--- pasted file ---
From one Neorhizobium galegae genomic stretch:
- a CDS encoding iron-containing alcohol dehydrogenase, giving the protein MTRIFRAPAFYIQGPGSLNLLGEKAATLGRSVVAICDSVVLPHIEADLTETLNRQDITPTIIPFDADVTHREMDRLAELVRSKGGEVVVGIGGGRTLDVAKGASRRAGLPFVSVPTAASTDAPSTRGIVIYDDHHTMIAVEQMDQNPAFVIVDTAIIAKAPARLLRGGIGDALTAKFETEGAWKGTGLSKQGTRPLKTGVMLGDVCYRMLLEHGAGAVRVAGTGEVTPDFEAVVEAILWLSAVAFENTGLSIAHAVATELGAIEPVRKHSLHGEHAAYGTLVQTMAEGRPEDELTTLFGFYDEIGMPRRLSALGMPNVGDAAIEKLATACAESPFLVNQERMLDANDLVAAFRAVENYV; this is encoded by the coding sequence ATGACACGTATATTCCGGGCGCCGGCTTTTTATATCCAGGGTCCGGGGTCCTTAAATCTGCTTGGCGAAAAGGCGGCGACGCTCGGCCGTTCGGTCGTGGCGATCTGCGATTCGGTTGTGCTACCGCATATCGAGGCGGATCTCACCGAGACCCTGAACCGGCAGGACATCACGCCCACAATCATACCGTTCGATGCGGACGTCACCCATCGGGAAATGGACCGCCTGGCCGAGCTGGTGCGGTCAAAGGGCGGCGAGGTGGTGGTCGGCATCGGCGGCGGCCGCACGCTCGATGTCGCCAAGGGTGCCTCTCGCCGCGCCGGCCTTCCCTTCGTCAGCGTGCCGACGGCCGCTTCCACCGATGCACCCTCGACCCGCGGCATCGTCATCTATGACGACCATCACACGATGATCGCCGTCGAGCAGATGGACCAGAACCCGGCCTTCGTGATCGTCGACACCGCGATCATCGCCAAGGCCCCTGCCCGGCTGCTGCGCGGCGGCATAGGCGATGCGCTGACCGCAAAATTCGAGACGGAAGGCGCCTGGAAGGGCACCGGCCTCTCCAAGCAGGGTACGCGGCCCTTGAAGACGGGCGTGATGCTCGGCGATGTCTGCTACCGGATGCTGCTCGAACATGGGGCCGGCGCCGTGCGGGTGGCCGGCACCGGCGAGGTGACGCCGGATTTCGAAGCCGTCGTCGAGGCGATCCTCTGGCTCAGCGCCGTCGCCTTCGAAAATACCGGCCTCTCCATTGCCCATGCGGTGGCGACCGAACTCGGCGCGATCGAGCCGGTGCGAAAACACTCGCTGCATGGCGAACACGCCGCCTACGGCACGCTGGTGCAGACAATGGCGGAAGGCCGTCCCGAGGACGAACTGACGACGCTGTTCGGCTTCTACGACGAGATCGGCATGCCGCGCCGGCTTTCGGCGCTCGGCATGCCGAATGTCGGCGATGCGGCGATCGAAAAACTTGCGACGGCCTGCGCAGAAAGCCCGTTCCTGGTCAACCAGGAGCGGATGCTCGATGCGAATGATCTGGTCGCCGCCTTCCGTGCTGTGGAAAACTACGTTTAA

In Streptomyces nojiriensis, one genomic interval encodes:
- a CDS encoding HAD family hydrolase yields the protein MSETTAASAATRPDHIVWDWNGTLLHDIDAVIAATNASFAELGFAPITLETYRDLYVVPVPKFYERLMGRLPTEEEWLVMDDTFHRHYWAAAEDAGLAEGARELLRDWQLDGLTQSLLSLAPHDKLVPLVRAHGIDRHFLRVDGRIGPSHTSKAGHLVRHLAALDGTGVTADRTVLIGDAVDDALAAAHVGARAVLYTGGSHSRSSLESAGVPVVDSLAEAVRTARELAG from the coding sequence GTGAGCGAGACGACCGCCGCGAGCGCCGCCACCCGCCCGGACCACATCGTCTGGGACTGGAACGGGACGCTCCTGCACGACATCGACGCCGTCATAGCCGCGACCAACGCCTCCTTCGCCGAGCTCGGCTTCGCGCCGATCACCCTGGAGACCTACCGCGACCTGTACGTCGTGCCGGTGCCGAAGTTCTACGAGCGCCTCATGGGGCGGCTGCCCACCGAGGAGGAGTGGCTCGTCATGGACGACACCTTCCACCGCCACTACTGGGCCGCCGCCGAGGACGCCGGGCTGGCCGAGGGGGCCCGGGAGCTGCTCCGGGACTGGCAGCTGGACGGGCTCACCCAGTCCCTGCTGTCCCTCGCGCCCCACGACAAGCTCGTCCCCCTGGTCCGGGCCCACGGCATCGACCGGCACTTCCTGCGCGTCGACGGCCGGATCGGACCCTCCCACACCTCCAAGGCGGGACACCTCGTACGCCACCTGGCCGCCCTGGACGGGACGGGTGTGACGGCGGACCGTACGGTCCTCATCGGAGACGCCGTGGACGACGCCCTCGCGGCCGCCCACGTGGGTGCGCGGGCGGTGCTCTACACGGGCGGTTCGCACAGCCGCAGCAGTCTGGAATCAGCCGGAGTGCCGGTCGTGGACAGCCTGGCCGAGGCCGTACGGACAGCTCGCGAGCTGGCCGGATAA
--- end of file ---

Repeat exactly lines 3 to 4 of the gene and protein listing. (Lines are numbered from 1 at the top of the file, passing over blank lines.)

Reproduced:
In Streptomyces nojiriensis, one genomic interval encodes:
- a CDS encoding HAD family hydrolase yields the protein MSETTAASAATRPDHIVWDWNGTLLHDIDAVIAATNASFAELGFAPITLETYRDLYVVPVPKFYERLMGRLPTEEEWLVMDDTFHRHYWAAAEDAGLAEGARELLRDWQLDGLTQSLLSLAPHDKLVPLVRAHGIDRHFLRVDGRIGPSHTSKAGHLVRHLAALDGTGVTADRTVLIGDAVDDALAAAHVGARAVLYTGGSHSRSSLESAGVPVVDSLAEAVRTARELAG from the coding sequence GTGAGCGAGACGACCGCCGCGAGCGCCGCCACCCGCCCGGACCACATCGTCTGGGACTGGAACGGGACGCTCCTGCACGACATCGACGCCGTCATAGCCGCGACCAACGCCTCCTTCGCCGAGCTCGGCTTCGCGCCGATCACCCTGGAGACCTACCGCGACCTGTACGTCGTGCCGGTGCCGAAGTTCTACGAGCGCCTCATGGGGCGGCTGCCCACCGAGGAGGAGTGGCTCGTCATGGACGACACCTTCCACCGCCACTACTGGGCCGCCGCCGAGGACGCCGGGCTGGCCGAGGGGGCCCGGGAGCTGCTCCGGGACTGGCAGCTGGACGGGCTCACCCAGTCCCTGCTGTCCCTCGCGCCCCACGACAAGCTCGTCCCCCTGGTCCGGGCCCACGGCATCGACCGGCACTTCCTGCGCGTCGACGGCCGGATCGGACCCTCCCACACCTCCAAGGCGGGACACCTCGTACGCCACCTGGCCGCCCTGGACGGGACGGGTGTGACGGCGGACCGTACGGTCCTCATCGGAGACGCCGTGGACGACGCCCTCGCGGCCGCCCACGTGGGTGCGCGGGCGGTGCTCTACACGGGCGGTTCGCACAGCCGCAGCAGTCTGGAATCAGCCGGAGTGCCGGTCGTGGACAGCCTGGCCGAGGCCGTACGGACAGCTCGCGAGCTGGCCGGATAA